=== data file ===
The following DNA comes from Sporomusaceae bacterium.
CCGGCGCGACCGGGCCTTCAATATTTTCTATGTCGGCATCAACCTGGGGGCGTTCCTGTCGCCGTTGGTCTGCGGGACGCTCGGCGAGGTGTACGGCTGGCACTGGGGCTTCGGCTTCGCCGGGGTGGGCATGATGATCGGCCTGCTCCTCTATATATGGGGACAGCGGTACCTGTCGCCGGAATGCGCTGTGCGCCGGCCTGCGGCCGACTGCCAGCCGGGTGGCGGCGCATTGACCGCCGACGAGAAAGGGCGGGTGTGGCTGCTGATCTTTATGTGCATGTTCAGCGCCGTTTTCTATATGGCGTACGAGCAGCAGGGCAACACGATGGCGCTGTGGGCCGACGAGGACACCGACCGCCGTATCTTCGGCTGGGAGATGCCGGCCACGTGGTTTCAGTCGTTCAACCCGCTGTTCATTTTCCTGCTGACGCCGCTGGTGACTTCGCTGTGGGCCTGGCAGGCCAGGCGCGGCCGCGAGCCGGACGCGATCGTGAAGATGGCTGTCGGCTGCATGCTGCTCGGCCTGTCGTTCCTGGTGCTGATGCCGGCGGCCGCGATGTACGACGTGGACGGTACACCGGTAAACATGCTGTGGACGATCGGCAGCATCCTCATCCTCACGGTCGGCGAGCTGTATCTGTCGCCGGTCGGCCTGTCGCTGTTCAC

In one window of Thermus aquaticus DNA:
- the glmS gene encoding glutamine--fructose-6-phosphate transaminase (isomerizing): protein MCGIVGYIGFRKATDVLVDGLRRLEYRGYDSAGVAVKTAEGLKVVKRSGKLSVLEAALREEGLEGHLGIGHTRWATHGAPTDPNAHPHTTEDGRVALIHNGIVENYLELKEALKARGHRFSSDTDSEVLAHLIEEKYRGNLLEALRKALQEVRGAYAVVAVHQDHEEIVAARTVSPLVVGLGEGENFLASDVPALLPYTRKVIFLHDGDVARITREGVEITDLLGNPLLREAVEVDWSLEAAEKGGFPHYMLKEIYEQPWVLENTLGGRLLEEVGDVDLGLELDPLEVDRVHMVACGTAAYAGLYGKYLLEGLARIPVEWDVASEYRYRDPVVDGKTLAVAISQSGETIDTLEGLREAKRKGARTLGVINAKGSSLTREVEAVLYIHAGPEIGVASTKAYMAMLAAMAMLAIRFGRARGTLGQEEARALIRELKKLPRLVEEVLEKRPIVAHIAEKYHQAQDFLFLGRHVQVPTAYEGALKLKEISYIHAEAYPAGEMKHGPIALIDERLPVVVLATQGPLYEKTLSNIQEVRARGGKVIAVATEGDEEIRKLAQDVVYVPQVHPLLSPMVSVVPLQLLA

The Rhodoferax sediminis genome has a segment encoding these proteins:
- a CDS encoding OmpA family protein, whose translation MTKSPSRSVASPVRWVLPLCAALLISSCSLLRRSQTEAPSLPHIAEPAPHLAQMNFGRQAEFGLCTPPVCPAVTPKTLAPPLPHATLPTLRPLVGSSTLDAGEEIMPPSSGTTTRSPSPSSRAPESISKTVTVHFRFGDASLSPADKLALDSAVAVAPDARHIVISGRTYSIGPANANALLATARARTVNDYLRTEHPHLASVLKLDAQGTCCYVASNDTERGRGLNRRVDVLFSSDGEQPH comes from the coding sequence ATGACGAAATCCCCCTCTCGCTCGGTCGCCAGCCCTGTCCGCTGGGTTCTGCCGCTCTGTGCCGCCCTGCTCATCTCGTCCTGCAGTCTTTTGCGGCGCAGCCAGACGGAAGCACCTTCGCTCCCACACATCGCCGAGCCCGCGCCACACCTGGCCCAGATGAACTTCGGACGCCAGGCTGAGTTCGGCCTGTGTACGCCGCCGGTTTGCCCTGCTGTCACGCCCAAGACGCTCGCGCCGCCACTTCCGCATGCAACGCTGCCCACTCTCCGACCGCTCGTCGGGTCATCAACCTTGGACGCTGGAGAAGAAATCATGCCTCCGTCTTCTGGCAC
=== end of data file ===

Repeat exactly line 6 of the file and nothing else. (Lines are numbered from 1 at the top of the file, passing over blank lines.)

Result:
- a CDS encoding OmpA family protein, whose translation MTKSPSRSVASPVRWVLPLCAALLISSCSLLRRSQTEAPSLPHIAEPAPHLAQMNFGRQAEFGLCTPPVCPAVTPKTLAPPLPHATLPTLRPLVGSSTLDAGEEIMPPSSGTTTRSPSPSSRAPESISKTVTVHFRFGDASLSPADKLALDSAVAVAPDARHIVISGRTYSIGPANANALLATARARTVNDYLRTEHPHLASVLKLDAQGTCCYVASNDTERGRGLNRRVDVLFSSDGEQPH comes from the coding sequence ATGACGAAATCCCCCTCTCGCTCGGTCGCCAGCCCTGTCCGCTGGGTTCTGCCGCTCTGTGCCGCCCTGCTCATCTCGTCCTGCAGTCTTTTGCGGCGCAGCCAGACGGAAGCACCTTCGCTCCCACACATCGCCGAGCCCGCGCCACACCTGGCCCAGATGAACTTCGGACGCCAGGCTGAGTTCGGCCTGTGTACGCCGCCGGTTTGCCCTGCTGTCACGCCCAAGACGCTCGCGCCGCCACTTCCGCATGCAACGCTGCCCACTCTCCGACCGCTCGTCGGGTCATCAACCTTGGACGCTGGAGAAGAAATCATGCCTCCGTCTTCTGGCAC